There are a number of local mutant types that will come at you without hesitation as well. There’s no sneaking around trying to avoid conflict in this one, its full-on, in your face violence here. Once these are out of the way, by whatever means you have at your disposal, hell, even kick them off a platform, they will drop something useful, like a small amount of ammo. You can even use the Instinct Leash to pick that up if you’re desperate.
As you make your way to specific locations throughout the ravaged city, using a pre-defined path, you will eventually come up against a heavier boss battle before progressing to the next Act or Chapter. These will sometimes involve a little more of the story being revealed or occasionally, will suggest something other than a professional relationship blooming between Grayson and Ishi. Odd.
Bulletstorm: Full Clip Edition has had a graphics update by all accounts, although not having played the original, I wouldn’t be in a position to comment on the differences. It also provides the Overkill Campaign mode, granting immediate access to all of the available weapons as well as six new Echo maps. There is also a great Duke Nukem’s Bulletstorm Tour DLC available with voice clips from Jon St.John himself.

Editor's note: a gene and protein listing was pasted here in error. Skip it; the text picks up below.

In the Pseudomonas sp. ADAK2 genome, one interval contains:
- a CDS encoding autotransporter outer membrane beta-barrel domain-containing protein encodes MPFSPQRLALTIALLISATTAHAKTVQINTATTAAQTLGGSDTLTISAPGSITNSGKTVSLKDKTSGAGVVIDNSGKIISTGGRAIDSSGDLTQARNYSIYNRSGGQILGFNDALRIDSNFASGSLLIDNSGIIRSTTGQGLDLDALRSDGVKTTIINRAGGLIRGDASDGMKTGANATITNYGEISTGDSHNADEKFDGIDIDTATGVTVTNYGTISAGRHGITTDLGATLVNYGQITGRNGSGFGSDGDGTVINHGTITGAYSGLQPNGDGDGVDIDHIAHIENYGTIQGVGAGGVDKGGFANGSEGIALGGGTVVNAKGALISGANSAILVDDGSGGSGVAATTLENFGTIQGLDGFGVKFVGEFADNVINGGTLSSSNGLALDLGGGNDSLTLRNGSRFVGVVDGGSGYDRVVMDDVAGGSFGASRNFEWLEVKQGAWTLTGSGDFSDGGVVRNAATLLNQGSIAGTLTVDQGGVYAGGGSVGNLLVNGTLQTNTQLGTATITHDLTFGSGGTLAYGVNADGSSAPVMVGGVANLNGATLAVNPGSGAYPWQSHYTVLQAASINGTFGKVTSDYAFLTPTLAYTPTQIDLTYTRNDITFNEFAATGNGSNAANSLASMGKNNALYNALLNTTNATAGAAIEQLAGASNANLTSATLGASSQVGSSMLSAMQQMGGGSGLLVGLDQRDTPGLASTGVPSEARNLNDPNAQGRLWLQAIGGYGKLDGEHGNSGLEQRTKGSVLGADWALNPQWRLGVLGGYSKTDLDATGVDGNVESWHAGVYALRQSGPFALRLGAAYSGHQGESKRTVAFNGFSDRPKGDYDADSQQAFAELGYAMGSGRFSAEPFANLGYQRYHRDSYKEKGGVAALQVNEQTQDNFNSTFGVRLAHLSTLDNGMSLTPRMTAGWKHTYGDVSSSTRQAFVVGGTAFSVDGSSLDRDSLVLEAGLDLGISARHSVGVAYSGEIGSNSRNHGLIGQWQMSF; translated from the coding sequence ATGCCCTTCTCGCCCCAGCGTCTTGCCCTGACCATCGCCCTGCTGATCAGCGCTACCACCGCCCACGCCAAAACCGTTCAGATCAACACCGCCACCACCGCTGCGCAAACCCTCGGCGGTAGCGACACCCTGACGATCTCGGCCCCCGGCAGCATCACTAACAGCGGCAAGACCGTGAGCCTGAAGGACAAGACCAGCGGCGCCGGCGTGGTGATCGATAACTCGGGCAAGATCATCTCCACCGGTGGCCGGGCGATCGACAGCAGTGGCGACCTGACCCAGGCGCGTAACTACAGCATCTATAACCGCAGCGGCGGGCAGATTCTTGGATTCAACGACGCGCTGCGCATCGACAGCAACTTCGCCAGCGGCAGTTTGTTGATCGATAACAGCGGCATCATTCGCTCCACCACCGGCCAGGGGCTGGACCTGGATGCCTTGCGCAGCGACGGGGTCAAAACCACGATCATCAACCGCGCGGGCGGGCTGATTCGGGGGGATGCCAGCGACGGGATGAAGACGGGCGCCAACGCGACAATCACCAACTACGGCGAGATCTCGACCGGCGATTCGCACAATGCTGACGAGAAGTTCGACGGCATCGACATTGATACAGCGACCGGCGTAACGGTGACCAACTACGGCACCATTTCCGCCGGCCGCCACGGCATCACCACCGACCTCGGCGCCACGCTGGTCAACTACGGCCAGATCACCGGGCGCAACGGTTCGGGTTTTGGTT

The voice-acting in Bulletstorm is OK. It won’t win the game any awards and some of the dialogue is pretty cheesy, but it helps to keep the game, and more importantly the story, clipping along at a fair old pace, and there’s plenty to keep you entertained throughout. There are several hours of gameplay in the story alone and with multiplayer, Overkill and the Duke Nukem optional DLC, there’s enough to keep you seriously entertained for a long time to come. With all of that in mind, is there anything I don’t really like about Bulletstorm Full Clip Edition?
Well, I can’t help but feel that it’s all a bit samey. The mutants either come at you in some sort of suicidal frenzy or they hide and try to pick you off, making a swift Leashing inevitable. There’s little variation in the attacks or the way you end up defeating the hordes of nutters trying to end your existence. There’s no health indicator either. Take too much damage, and to be fair Grayson can take a lot, and the edges of your HUD turn red until you hide for a bit of time. This can be irritating of you’re in the middle of an important boss fight.
On the whole, Bulletstorm: Full Clip Edition lives up to the hype of the original release. The graphics are futuristically gory in a good way and most things are pretty well animated. The story keeps you engaged throughout and the voice-acting, while not Oscar-worthy, is good enough to get you through the cheesy dialogue. Save for repetitive waves of attacks and being led around a specific route to your goal, the game is well worth picking up to add to your collection.